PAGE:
Majid Ali, M.D.

The bowel ecosystem is always injured in chronic states, and its restoration is one of my top priorities in my integrative program for reversing chronic diseases.

In pharmaceutical medicine, when the symptoms are directly related to the gut, the treatment strategy consists of symptom suppression with drugs. When the symptoms are not directly related to the gut, any suggestion of a possible role of a damaged bowel ecosystem in the cause of symptoms is unceremoniously dismissed.

In my view, the most remarkable phenomenon in the entire field of human biology is this: A vast number of clinical problems that are seemingly unrelated to the bowel spontaneously resolve when the focus of clinical management turns to all the issues in bowel ecology. How often do symptoms of persistent debilitating fatigue in young men and women clear up when an altered state of bowel ecology is restored to normal? How often do troublesome mood swings subside when therapies focus on the bowel? How often does arthralgia (pain and stiffness in joints with or without joint swelling) resolve when all the bowel issues are addressed? How often do we successfully prevent chronic headache; anxiety; palpitations; incapacitating PMS; recurrent attacks of vaginitis; asthma and skin lesions by correcting the abnormalities in the internal environment of the bowel? The answers to these questions will vary widely among physicians.

Physicians who regularly neglect the bowel (and those who never understood the issues of bowel ecology in the first place) will dismiss these questions with scorn. None of this has been proven with double-blind cross-over studies, they will strenuously protest. Other physicians who have learned to respect the bowel — as the ancients did — and care for their patients with a sharp focus on bowel issues will readily and unequivocally validate my personal (and fairly extensive) clinical experience.

Seed, Feed, and Weed for Bowel Flora Video

Life in the Bowel Ecosystem

The bowel ecosystem teems with life. Shrouded in metabolic mists, it is as rich in biologic diversity and as broad in biochemical interrelationships as any other ecosystem on this planet Earth. The ancients seemed to have an intuitive sense about it. Death begins in the bowel, they pronounced in more than one way. Leeuwenhoek studied fecal bacteria during his invention of the microscope in 1719, and, thus, was the first man to study life in the bowel ecosystem with modern scientific methods. Metchnikoff, the Russian biologist, who single-handedly developed the concept of the cellular arm of the immune system, became intensely interested in the aging process in his later years when he moved to Paris where he served as the head of the Pasteur Institute. He studied the longevity of Bulgarians and provided strong evidence that certain bowel microbes played important roles in preserving health and promoting longevity among them. He named the microbe he thought was most prominent in this field as Lactobacillus bulgaricus. Metchnikoff’s work opened the floodgates of basic research on the bowel flora.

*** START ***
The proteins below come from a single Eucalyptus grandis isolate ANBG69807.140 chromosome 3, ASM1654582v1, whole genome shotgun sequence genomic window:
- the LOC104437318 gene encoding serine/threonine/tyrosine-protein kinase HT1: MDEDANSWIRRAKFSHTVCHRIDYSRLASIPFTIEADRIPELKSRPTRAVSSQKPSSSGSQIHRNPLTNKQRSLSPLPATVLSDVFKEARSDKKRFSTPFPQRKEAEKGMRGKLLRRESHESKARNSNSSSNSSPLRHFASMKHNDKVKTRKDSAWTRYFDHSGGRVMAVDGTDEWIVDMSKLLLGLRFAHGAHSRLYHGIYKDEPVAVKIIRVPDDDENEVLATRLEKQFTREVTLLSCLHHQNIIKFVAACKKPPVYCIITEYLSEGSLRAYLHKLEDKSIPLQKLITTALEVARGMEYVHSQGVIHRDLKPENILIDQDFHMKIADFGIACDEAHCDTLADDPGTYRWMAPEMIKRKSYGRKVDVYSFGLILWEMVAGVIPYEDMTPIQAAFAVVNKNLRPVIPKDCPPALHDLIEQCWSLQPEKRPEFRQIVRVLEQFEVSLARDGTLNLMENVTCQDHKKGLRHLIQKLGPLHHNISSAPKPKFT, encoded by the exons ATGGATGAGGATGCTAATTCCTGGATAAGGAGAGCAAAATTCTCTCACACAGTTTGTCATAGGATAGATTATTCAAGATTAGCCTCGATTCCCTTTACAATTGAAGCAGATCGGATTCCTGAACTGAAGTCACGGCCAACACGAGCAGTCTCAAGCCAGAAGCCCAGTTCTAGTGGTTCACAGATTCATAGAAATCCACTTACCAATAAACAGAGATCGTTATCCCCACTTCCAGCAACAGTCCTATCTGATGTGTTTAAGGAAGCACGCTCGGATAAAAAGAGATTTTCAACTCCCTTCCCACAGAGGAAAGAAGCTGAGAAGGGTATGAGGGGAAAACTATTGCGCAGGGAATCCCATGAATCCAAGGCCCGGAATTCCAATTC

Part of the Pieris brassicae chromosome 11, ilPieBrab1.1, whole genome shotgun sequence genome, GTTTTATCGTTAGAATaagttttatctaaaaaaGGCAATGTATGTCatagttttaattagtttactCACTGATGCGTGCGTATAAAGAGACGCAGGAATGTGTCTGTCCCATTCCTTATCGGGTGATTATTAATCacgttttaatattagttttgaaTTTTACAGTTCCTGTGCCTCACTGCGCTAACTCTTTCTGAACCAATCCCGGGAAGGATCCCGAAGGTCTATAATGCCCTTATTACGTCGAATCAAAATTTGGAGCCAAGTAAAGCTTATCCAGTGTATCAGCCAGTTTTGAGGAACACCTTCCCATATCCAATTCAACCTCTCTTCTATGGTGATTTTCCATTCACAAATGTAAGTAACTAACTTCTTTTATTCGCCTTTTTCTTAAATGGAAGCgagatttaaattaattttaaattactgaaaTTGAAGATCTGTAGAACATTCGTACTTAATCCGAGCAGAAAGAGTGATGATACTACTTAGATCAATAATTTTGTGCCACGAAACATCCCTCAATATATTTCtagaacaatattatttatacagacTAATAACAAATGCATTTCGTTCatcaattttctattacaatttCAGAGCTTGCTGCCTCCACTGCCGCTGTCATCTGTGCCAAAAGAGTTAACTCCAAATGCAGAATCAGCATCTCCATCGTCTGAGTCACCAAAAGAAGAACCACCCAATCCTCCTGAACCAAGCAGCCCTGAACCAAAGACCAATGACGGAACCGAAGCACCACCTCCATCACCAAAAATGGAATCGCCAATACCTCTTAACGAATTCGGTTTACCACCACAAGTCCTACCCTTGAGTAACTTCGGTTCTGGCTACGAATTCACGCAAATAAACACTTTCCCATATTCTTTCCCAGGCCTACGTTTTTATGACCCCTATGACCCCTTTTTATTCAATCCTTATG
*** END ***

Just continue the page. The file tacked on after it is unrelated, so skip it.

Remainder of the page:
A Cell Looks at the World Around it Through its Cell Membrane

It is the cell membrane that separates the cell’s internal order from external order. Although molecular host defense mechanisms of both immune and nonimmune types have progressed from simple single-cell forms to multicellular forms to highly developed complex organisms such as humans, the fundamental pattern of host defenses has remained the same: The cell membrane or its counterparts carry the primary responsibility for preserving the biologic integrity of the organisms. For the professional reader, I discuss at length the energy and biochemical events which occur at the cell membrane in health and disease in my monograph, The Agony and the Death of a Cell, published in the 1991 syllabus of the American Academy of Environmental Medicine.

For humans, the gut mucosa is the true counterpart of the cell membrane of unicellular organisms. From a phylogenetic perspective, the gut mucosa would be expected to be the primary host defense organ. This indeed is the case when one looks at health and disease from a holistic perspective.

In a biologic sense, man’s gut lining is his window to the world around him. What do we ever get through our skin but a little vitamin D when we get a chance to bask in the sunshine? What do we get through our lungs? All our ancestors ever received through their lungs was oxygen. Now we receive — unwillingly and under severe protest — a heavy load of environmental pollutants. Everything else that enters our biologic systems enters through the gut lining. It is important to recognize that the mucosal linings of the mouth, esophagus and stomach essentially are extensions of the gut lining. The states of health and absence of health are expressions of the dynamics of foods within the gut ecosystem — the effects on foods of the digestive-absorptive processes as well as the various life forms in the gut.

Suggested reading: Seed, Feed, and Weed Approach to Restoring Bowel Ecology

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